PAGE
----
It was almost the end now. To-night, she would keep the appointment Danglar had given her—and keep it ahead of time. It was almost the end. Her lips set tightly. The Adventurer had been warned. There was nothing now to stand in the way of her going to the police, save only the substantiation of that one point in her own story which Danglar must supply.

Her transformation completed, she reached in under the flooring and took out the package of jewels—they would help very materially when she faced Danglar!—and, though it was somewhat large, tucked it inside her blouse. It could not be noticed. The black, greasy shawl hid it effectively.

She stepped out into the lane, and from there to the street, and began to make her way across town. She did not have to search for Danglar to-night. She was to meet him at Matty's at midnight, and it was not more than halfpast eleven now. Three hours and a half! Was that all since at eight o'clock, as nearly as she could place it, he had left her in the lane? It seemed as many years; but it was only twenty minutes after eleven, she had noticed, when she had left the subway on her return a few minutes ago. Her hand clenched suddenly. She was to meet him at Matty's—and, thereafter, if it took all night, she would not leave him until she had got him alone somewhere and disclosed herself. The man was a coward in soul. She could trust to the effect upon him of an automatic in the hands of the White Mall to make him talk.

Rhoda Gray walked quickly. It was not very far. She turned the corner into the street where Danglar's deformed brother, Matty, cloaked the executive activities of the gang with his cheap little notion store—and halted abruptly. The store was just ahead of her, and Danglar himself, coming out, had just closed the door.

He saw her, and stepping instantly to her side, grasped her arm roughly and wheeled her about.

"Come on!" he said—and a vicious oath broke from his lips.

The man was in a towering, ungovernable passion. She cast a furtive glance at his face. She had seen him before in anger; but now, with his lips drawn back and working, his whole face contorted, he seemed utterly beside himself.

"What's the matter?" she inquired innocently. "Wouldn't the Pug talk, or is it a case of 'another hour or so,' and—"

He swung on her furiously.

"Hold your cursed tongue!" he flared. "You'll snicker on the wrong side of your face this time!" He gulped, stared at her threateningly, and quickened his step, forcing her to keep pace with him. But he spoke again after a minute, savagely, bitterly, but more in control of himself. "The Pug got away. The White Moll queered us again. But it's worse than that. The game's up! I told you to be here at midnight. It's only half past eleven yet. I figured you would still be over in the garret, and I was going there for you. That's where we're going now. There's no chance at those rajah's jewels now; there's no chance of fixing Cloran so's you can swell it around in the open again—the only chance we've got is to save what we can and beat it!"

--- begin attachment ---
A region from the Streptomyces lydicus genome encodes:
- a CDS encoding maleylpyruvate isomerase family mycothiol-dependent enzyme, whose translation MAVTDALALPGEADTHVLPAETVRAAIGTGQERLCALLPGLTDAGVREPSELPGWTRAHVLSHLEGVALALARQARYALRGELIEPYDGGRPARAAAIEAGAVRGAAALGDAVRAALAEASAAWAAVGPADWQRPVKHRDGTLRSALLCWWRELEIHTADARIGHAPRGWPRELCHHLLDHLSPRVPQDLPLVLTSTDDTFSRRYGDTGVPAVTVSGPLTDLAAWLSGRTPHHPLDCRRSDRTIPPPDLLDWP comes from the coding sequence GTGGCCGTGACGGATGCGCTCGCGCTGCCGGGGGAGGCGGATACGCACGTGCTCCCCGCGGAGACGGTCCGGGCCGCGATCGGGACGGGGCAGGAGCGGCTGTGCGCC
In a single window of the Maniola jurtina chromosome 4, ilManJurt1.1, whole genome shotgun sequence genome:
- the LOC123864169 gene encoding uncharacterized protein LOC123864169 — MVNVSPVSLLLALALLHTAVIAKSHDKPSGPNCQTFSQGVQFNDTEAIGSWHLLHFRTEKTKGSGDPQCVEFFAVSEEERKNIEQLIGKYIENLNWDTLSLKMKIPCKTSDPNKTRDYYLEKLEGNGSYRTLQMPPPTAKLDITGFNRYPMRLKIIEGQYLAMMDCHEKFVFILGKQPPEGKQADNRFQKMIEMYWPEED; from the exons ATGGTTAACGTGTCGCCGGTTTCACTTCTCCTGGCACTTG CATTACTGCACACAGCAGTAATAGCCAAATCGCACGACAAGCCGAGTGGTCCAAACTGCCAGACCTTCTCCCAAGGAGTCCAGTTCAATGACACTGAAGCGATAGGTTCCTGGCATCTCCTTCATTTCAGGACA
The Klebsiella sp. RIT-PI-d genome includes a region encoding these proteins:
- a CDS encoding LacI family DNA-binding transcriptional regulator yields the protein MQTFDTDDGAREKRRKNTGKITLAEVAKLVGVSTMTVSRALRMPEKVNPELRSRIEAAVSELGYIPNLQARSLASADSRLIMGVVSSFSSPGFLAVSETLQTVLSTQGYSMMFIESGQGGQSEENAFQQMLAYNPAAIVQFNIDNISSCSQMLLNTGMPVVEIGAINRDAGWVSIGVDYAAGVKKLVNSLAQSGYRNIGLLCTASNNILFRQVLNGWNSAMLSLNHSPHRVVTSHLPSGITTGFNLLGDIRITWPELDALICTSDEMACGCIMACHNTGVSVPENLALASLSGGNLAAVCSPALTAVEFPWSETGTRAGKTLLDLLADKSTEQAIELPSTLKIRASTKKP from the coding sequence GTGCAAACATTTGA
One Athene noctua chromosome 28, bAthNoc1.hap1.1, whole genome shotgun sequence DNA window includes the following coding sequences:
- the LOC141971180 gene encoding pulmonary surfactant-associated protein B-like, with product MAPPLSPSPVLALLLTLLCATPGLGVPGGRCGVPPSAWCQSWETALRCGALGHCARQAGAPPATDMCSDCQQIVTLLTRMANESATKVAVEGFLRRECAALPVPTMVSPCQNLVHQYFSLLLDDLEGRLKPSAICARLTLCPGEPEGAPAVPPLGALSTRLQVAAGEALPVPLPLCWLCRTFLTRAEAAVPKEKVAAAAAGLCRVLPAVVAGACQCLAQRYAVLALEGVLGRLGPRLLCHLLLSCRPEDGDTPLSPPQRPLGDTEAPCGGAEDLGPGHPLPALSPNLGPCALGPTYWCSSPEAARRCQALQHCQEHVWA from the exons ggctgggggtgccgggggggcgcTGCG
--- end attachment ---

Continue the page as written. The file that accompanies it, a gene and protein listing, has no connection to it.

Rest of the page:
She did not need to simulate either excitement or disquiet.

"What is it? What's happened?" she asked tensely.

"The gang's thrown us down!" he said between his teeth. "They're scared; they've got cold feet—they're going to quit. Shluker and Pinkie were with me at the iron plant. We went back to Matty's from there. Matty's with them, too. They say the Pug knows every one of us, and every game we've pulled, and that in revenge for our trying to murder him he'll wise up the police—that he could do it easily enough without getting nipped himself, by sending them a letter, or even telephoning the names and addresses of the whole layout. They're scared—he curs! They say he knows where all our coin is too; and they're for splitting it up to-night, and ducking it out of New York for a while to get under cover." He laughed out suddenly, raucously. "They will—eh? I'll show them—the yellow-streaked pups! They wouldn't listen to me—and it meant that you and I were thrown down for fair. If we're caught, it's the chair. I'll show them! When I saw it wasn't any use trying to get them to stick, I pretended to agree with them. See? I said they could go around and dig up the rest of the gang, and if the others felt the same way about it, they were all to come over to the garret, and I'd be waiting for them,—and we'd split up the swag, and everybody'd be on his own after that." Again he laughed out raucously. "It'll take them half an hour to get together—but it won't take that long for us to grab all that's worth grabbing out of that trap-door, and making our getaway. See? I'll teach them to throw Pierre Danglar down! Come on, hurry!"